Standard for Buyer’s Walk-Through Inspection
“I know it when I see it.”
–United States Supreme Court Justice Potter Stewart’s threshold test for defining obscenity.
What’s fair game for raising issues during the Buyer’s walk-through inspection? (typically, conducted within 48 hours of closing).
In (and Out) of Bounds; The Golden Rule
In practice, such major problems as flooded basements, roof damage, broken furnaces or central a/c units are all fair game (and things you’d certainly expect a Seller — at least one who was still living in the home — to be aware of and already addressing).
Out-of-bounds: minor, handyman-type issues and — while upsetting to many Buyers — less than pristine fridges, floors and toilets.
While the standard is ill-defined, my advice to departing Sellers is to follow The Golden Rule: leave the home in the same condition you would expect if you were the Buyer.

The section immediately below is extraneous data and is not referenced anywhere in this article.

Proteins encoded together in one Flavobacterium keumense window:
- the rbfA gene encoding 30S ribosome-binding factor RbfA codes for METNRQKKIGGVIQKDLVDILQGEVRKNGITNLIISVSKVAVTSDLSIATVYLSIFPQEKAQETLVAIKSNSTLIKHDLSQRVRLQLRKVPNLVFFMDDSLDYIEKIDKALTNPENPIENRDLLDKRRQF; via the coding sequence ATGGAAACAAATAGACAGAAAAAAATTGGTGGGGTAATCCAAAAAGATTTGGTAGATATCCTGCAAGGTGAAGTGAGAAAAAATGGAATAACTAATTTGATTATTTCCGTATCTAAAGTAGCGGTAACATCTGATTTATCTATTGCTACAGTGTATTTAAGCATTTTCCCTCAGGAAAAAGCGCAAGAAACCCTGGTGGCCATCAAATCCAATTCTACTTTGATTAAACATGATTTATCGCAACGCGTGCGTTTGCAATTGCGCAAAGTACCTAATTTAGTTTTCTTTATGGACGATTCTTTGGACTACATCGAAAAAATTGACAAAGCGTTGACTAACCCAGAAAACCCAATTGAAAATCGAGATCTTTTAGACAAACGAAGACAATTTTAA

P.S.: short sales and foreclosures are special cases, where the Seller’s willingness and/or ability to make last-minute repairs — or reduce the sales price in lieu thereof — may be limited.
*Accountants’ term for “substantially the same condition” is “materiality.”
So, a $100,000 issue for a $100 million corporation is most certainly not material (at least for its management, auditor, and investors).
A $5 million item clearly would be.